Around the Dial: Database Update, O’Brien Crosses 450

Data Overload: The database of network television broadcasts has been updated through the end of May and now includes 10,465 games. The list of most common announcers is up to date as well.

The year’s first national-TV rainout struck Saturday night in Chicago, wiping out the Royals-Cubs tilt until Monday, Sept. 28. That deprived Cubs TV voice Len Kasper of his third chance to work on Fox and C.J. Nitkowski of his 13th.

Dave O’Brien became the seventh man to handle 450 national telecasts when he did the Yankees-Orioles game for ESPN. He’s the third person to hit that milestone on play-by-play, following Jon Miller and Joe Buck.

The next active play-by-play man on that list is Dan Shulman of ESPN with 374 games. Shulman will be off next week, however, as he coaches his son’s baseball team. Karl Ravech steps in for that game, and Mark Mulder will replace Curt Schilling, who’s headed to Oklahoma City to analyze the Women’s College World Series.

Speaking of ESPN and unusual commentator assignments, the Worldwide Leader will deploy “The Shift” on Wednesday night for the Dodgers-Rockies game. Jon Sciambi and pitching analyst Rick Sutcliffe will work from the box, with Eric Wedge (managing) and Eduardo Perez (hitting) in the dugout-level camera wells. Fielding analyst Doug Glanville gets set up in the outfield stands. The entire exercise strikes me as an attempt to mask quality with quantity (except for Glanville, who can hold his own with any broadcast partner out there), but obviously ESPN believes it works for them.

The National Pastime at All Hours of the Night: A pair of national broadcasts this season have taken a page from the Paul Simon playbook, going “Late in the Evening.” The Royals and Tigers played till 1:16 a.m. on May 10 after a 103-minute deluge (and an extra-inning game to boot).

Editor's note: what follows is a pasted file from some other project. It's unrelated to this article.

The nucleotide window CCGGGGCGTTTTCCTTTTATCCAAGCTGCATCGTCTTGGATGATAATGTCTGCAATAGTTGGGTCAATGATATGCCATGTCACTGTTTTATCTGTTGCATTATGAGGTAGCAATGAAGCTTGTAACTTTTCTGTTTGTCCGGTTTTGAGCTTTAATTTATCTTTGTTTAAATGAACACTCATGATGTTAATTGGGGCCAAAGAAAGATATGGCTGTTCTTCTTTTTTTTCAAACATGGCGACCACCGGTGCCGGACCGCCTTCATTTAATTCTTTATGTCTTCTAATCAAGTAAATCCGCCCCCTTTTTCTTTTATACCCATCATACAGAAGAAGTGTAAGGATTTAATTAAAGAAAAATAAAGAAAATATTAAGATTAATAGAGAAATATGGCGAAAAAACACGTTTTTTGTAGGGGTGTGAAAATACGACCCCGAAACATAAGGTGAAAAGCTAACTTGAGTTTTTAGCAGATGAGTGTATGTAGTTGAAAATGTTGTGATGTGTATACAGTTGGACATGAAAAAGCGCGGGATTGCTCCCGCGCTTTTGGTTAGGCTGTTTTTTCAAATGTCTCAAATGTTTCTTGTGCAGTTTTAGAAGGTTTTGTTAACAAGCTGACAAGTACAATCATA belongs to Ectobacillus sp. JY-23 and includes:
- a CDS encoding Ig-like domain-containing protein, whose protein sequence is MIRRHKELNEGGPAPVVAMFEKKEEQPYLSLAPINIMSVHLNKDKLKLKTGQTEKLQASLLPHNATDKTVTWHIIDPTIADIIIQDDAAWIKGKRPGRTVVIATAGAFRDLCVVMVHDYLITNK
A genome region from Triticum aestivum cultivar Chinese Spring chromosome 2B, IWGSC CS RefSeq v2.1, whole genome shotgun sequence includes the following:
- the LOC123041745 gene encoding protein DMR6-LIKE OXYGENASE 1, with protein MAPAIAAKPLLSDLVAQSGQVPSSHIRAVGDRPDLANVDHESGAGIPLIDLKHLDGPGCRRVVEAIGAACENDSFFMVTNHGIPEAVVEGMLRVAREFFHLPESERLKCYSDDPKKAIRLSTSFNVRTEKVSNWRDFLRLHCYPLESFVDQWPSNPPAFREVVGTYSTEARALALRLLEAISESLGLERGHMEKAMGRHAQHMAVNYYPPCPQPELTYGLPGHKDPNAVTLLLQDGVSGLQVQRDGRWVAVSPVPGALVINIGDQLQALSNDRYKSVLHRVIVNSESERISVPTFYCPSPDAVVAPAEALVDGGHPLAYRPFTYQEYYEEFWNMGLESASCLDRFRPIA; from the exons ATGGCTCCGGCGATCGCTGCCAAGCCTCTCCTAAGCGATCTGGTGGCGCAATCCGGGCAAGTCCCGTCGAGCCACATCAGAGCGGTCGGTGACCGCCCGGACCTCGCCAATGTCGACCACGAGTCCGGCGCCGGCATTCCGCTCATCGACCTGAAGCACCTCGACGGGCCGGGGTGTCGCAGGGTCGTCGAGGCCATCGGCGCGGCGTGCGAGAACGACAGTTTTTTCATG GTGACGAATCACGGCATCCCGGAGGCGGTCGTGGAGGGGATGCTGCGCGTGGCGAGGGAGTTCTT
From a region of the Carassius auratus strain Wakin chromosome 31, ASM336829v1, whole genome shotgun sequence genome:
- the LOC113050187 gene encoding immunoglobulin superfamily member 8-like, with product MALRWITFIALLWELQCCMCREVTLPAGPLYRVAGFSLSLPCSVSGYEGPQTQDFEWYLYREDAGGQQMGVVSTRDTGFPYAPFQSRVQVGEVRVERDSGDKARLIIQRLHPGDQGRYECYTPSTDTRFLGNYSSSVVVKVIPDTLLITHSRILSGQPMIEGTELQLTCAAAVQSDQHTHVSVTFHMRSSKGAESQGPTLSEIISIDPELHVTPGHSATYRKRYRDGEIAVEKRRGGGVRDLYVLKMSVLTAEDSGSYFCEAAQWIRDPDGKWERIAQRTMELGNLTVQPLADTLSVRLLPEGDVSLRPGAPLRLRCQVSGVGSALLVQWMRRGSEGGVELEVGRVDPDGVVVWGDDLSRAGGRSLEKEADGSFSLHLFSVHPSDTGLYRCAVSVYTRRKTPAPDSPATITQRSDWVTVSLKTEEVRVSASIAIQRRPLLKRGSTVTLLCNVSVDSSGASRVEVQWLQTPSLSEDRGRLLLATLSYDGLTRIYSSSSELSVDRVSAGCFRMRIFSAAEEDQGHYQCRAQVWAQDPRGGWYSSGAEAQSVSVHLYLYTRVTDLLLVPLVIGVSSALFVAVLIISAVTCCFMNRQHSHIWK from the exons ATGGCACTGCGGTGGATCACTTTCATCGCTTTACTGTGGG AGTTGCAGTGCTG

A month earlier, Bob Costas and John Smoltz outlasted the late-night talk shows as they called a 19-inning Red Sox-Yankees game on MLB Network. That game ran almost seven hours, longer if you include a delay to fix a twelfth-inning power outage. The 2:13 a.m. finish was the second-latest in the database, following only a 2:26 (EDT) conclusion to Game 3 of the 1998 Rangers/Yankees Division Series, and that game had a 3:16 rain delay.

On This Date…

June 7 will mark 51 years since Pee Wee Reese became the most common national television analyst in MLB history, unseating Buddy Blattner. Reese held that crown until Tony Kubek passed him in 1974.

Eleven years ago on June 14, Michael Reghi and Frank Viola went off the air from Citizens Bank Park at 2:03 a.m. Their Reds/Phillies game, an ESPN broadcast, was delayed three times by rain.

On June 17, 1978, Kubek worked his 449th national telecast, passing Dizzy Dean for the most in MLB history.

We’ll cut off the list there for the moment, in anticipation of a couple anniversaries later in the month that deserve more than two sentences of recognition.

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